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Robots Increase Solar Power Plant Efficiency

Jessica Lyons Hardcastle

Robots are making solar power cheaper and more efficient.

Startup company QBotix says its QBotix Tracking System (pictured), a robotic dual-axis tracking system, can increase the energy production of ground-mounted solar power plants by up to 40 percent over existing fixed-mount systems. QBotix says its robots, which adjust the angle of PV panels so that they capture the most sun, also lowers the levelized cost of electricity by up to 20 percent.

The robots run on lithium-ion batteries and can adjust 200 PV arrays in 40 minutes at a cost of about 30 cents of electricity per day, QBotix CEO Wasiq Bokhari tells Forbes. The robots also allows companies to use 50 percent less steel — one of the biggest costs of utility-scale solar — in power plants, Bokhari says.

In September, QBotix announced that Siemens Technology-To-Business, which helps bring new technologies to market, had successfully finished its year-long qualification of QTS for deployment.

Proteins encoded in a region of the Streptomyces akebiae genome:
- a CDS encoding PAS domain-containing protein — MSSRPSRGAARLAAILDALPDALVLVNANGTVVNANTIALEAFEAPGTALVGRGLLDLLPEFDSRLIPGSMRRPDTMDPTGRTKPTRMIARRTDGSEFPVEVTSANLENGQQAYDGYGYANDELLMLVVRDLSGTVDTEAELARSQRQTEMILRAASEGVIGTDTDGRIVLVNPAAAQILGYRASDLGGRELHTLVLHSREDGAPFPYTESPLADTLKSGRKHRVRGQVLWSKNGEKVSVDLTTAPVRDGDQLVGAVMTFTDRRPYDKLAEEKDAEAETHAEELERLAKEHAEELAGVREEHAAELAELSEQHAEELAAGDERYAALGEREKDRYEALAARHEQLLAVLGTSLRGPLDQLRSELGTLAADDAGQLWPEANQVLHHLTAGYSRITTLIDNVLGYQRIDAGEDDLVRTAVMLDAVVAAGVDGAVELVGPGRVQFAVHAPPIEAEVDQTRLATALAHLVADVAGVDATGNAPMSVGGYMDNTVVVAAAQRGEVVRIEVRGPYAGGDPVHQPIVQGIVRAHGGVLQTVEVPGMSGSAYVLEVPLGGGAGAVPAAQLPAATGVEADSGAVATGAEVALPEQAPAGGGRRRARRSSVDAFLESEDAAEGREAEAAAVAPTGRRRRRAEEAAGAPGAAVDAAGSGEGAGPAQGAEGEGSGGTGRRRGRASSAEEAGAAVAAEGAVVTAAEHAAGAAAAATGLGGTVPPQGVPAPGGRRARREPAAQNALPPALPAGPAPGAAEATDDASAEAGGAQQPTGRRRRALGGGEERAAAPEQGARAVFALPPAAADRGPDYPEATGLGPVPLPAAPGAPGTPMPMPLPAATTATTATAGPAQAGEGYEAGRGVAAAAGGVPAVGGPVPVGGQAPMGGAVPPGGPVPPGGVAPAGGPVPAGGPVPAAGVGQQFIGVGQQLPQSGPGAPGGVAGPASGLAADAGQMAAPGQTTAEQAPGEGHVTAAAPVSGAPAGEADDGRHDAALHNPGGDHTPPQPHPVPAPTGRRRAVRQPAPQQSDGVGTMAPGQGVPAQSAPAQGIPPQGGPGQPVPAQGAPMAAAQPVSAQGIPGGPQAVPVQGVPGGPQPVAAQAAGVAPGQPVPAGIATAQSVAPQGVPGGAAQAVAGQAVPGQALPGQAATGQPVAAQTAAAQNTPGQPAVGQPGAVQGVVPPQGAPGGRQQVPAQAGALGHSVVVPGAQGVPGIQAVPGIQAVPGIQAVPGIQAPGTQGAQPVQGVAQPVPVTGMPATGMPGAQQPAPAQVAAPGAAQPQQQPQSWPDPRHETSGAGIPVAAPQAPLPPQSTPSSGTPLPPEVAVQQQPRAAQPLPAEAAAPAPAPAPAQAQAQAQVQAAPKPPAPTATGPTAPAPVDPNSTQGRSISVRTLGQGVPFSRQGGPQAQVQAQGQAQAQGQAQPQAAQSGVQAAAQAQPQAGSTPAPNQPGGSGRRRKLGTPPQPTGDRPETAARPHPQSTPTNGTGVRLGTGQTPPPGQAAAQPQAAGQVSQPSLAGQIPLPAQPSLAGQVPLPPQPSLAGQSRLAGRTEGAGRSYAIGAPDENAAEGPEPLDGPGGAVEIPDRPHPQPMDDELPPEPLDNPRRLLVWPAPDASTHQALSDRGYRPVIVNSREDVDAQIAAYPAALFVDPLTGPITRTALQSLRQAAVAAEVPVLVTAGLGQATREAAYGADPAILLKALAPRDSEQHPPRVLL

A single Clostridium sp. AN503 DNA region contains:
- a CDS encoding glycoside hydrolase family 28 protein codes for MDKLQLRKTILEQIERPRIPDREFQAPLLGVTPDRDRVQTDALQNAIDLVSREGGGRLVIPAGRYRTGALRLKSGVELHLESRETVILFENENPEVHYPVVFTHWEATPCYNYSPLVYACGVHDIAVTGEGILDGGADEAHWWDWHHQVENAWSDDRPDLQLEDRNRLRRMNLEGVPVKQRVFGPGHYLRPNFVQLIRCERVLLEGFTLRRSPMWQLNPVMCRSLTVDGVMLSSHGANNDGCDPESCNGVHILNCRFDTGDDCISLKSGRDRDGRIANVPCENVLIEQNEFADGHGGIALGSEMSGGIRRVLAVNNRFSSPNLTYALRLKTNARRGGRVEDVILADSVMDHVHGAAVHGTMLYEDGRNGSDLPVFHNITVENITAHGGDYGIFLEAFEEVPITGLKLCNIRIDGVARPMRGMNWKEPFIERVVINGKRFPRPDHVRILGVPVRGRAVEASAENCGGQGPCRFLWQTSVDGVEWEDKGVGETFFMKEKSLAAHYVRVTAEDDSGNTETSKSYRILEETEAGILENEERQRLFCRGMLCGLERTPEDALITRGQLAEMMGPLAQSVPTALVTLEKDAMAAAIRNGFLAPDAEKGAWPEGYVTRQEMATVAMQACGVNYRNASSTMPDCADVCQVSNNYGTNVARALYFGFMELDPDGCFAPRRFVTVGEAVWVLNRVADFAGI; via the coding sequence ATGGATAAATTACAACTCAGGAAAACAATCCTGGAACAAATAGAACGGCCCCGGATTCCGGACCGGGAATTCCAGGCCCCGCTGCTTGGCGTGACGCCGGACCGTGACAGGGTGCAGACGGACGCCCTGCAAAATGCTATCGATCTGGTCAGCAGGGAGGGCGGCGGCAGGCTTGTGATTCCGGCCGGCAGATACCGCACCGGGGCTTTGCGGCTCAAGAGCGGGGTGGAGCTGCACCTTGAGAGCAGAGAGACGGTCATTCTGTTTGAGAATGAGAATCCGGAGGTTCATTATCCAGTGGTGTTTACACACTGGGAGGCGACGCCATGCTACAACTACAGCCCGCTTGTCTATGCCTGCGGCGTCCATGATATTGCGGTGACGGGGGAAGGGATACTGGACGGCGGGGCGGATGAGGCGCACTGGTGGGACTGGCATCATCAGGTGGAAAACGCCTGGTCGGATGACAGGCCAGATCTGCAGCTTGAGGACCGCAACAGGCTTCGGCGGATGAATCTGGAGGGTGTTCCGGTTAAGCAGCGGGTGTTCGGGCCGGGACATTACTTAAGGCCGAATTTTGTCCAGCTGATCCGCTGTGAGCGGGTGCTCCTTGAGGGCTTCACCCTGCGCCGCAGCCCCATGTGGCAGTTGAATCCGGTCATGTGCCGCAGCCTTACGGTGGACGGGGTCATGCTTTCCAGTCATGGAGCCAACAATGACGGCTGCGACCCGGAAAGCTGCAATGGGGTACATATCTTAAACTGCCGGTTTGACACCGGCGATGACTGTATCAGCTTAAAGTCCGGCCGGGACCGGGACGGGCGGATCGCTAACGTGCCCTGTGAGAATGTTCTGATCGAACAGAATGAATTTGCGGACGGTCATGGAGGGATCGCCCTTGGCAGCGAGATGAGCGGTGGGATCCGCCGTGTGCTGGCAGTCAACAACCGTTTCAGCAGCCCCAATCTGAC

QBotix deployed its first grid-connected system in October 2011.

Meanwhile, German solar power plant builder PV-Kraftwerker is testing Momo, a robot that builds solar plants.

PV-Kraftwerker Managing Director Eberhard Schulz says using robots instead of people to build solar power plants should equal an 80 percent improvement in efficiency. Plus, Momo, which uses 3D cameras and other sensors to pick up large panels and place them on mounting racks, can build around the clock, regardless of weather conditions.

Two Momos can do the work of the 250 people needed to build a 100 MW PV plant, the robot’s creators, German engineer Bernd Brodbeck and Kiener Maschinenbau, a manufacturer of automated industrial systems, tell Forbes.

The U.S. solar industry notched its second-best quarter in history, installing 742 megawatts ofsolar power in the second quarter of 2012, according to a report from the Solar Energy Industries Association (SEIA).

 



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